Kendo club joins national federation

Now part of the Canadian Kendo Federation, members can move up the ranks

TRU Kendo Club founder Jacky Zhou running an in-class exercise. Students can now be recognized for their training thanks to the club’s membership with the Canadian Kendo Federation. (Martin McFarlane/The Omega)

TRU Kendo Club founder Jacky Zhou running an in-class exercise. Students can now be recognized for their training thanks to the club’s membership with the Canadian Kendo Federation. (Martin McFarlane/The Omega)

Members of TRU’s Kendo Club can now rise through the ranks thanks to their acceptance into the Canadian Kendo Federation (CKF) as one of their dojos.

The club’s membership with the CKF, which places them in affiliation with a dojo in Kelowna, means that students who practice the Japanese martial art can now earn official recognition for their training.

Jacky Zhou, a fourth-year science student and founding president of the club, said that earning ranks requires a membership fee to the CKF and is completely optional for members.

“Members of our club now have two options: They can practice just casually or they can go register as a member of the Kendo Federation and they will be able to be graded and get ranked,” Zhou said.

The TRU Kendo Club has been in talks about CKF membership since the spring of 2015.

However, once they started the process, it only took a short period of time to obtain membership because they are under the supervision of “Nishi Sensei,” the teacher in Kelowna’s Kendo Club.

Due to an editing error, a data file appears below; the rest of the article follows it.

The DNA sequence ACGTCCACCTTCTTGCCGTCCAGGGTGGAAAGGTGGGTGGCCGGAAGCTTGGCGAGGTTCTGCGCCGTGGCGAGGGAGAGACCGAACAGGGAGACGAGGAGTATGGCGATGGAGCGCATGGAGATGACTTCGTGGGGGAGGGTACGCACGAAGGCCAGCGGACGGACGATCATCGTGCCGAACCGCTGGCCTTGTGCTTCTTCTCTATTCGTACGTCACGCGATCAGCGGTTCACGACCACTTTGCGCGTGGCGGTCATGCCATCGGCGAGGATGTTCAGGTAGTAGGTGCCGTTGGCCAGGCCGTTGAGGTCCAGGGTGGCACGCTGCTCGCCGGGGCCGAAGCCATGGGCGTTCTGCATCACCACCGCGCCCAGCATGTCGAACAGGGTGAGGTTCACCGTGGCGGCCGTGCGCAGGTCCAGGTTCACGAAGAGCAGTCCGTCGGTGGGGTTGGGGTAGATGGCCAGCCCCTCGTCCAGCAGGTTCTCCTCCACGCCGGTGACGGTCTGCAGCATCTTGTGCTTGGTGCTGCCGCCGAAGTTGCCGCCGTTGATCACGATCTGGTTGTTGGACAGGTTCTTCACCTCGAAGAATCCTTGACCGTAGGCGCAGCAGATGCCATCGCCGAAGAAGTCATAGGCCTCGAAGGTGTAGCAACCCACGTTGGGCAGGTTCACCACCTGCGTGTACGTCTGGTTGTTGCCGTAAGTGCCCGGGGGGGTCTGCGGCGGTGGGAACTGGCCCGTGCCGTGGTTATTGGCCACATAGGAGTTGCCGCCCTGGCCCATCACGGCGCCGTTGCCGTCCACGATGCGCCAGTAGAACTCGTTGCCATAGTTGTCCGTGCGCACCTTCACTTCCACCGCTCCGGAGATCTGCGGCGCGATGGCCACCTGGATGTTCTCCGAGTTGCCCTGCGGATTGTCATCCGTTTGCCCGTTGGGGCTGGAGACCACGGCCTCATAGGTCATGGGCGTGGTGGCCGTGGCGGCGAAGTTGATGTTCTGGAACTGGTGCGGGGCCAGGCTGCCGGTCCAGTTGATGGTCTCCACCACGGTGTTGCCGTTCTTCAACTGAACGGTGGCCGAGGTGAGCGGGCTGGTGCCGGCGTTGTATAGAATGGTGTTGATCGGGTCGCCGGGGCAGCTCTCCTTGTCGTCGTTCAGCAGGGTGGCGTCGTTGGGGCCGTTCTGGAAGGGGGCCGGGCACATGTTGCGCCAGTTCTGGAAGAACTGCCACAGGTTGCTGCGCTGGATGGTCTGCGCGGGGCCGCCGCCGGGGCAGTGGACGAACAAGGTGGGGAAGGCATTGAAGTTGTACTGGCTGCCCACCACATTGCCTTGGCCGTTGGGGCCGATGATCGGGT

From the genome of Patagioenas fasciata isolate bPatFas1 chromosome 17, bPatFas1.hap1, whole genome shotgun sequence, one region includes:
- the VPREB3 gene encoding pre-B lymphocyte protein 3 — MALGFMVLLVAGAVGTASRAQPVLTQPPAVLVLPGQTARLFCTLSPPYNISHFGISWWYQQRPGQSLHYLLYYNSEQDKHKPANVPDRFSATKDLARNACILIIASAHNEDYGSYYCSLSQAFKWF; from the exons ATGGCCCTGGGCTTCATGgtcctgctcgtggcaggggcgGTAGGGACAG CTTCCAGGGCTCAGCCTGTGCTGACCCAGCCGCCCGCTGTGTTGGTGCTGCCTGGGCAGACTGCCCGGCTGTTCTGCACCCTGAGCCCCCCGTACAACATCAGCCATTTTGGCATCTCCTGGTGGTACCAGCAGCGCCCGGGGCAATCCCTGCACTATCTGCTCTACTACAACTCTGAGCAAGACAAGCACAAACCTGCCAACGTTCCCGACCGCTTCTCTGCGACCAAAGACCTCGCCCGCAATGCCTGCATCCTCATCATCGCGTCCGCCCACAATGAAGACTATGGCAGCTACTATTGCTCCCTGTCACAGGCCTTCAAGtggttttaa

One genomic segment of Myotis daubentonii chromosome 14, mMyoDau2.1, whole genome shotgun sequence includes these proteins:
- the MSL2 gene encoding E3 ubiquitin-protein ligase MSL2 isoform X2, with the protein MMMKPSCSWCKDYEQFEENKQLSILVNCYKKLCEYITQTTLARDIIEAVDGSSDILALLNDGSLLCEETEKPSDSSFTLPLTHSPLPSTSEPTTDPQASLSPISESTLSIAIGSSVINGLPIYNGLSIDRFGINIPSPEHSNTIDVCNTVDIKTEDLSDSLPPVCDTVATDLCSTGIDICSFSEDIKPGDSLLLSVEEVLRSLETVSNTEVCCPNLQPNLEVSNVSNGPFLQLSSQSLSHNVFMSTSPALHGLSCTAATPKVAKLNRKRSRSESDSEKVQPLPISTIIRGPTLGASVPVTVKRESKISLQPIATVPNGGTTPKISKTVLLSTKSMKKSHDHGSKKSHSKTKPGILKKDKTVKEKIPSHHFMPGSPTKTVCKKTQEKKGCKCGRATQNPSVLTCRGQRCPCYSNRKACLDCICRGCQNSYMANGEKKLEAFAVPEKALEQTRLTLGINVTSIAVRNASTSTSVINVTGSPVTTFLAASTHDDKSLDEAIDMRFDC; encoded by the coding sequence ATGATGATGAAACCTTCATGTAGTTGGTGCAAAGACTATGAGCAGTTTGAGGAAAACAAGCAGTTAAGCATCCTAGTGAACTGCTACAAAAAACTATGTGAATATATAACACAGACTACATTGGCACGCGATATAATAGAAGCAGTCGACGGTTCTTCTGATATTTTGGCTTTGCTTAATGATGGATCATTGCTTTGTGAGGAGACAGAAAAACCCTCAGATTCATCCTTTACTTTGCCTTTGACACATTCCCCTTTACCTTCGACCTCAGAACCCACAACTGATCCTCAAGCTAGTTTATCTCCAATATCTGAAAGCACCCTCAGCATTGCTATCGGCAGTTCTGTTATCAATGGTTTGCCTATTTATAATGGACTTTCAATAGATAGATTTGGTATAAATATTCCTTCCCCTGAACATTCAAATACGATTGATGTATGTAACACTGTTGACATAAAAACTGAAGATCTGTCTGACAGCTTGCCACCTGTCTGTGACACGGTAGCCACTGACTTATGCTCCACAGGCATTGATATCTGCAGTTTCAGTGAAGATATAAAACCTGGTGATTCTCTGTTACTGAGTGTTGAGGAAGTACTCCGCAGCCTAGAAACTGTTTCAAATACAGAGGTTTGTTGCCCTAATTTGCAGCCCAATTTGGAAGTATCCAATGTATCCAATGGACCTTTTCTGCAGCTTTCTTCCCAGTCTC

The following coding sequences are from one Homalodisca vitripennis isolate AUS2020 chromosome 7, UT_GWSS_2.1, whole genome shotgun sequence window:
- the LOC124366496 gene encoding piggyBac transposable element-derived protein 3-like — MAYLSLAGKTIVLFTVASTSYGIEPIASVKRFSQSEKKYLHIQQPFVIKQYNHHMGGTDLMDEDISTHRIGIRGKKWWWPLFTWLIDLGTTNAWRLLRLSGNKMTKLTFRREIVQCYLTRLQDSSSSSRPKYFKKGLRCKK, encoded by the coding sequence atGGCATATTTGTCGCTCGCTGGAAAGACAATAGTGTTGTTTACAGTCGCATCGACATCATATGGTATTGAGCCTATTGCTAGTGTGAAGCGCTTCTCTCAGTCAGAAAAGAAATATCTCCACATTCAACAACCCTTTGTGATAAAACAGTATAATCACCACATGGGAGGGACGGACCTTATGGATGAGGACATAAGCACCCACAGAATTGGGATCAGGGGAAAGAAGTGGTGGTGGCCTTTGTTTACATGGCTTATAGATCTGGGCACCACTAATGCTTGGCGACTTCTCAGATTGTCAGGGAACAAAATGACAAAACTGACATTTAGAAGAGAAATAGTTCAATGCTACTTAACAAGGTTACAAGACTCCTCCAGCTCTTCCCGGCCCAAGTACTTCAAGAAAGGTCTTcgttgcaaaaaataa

“It took not that long because we have a good relationship with Nishi Sensei,” Zhou said, also adding that it will be the Kelowna Kendo Club that will be reviewing applications to get tested for ranking.

If a club member’s application gets accepted for testing, they will be tested at the CKF’s facilities in Vancouver. The next period for testing is in December and Zhou, along with another member, will be going to earn their first ranking.

Zhou, who teaches most of the sessions, had started learning Kendo when he was living in China. He did not receive his ranking before he left for Canada.

When he came to Kamloops, there was not a dojo nearby so he started his own Kendo club and he, along with other members, can now be recognized for their training.

“It feels really awesome,” Zhou said when asked about seeing what has been accomplished with the TRU Kendo Club.

“By giving our members the opportunity to move up in the ranks officially, and not unofficially as we did before, is a great success from this new recognition,” vice-president of the TRU Kendo Club Colton Stephens said.

“This means our members are able to gain success from outside the club.”

Both Zhou and Stephens hope more members apply for testing in the future.

Once tested, a Kendo student starts at the rank of seventh “kyu,” proceeding downwards to eventually first kyu as the student gains experience. After becoming a first kyu, the student then earn master ranks of “dan,” and the higher the dan rank, the more experienced the Kendo master is.

The sport originated in feudal Japan as a way to train samurai.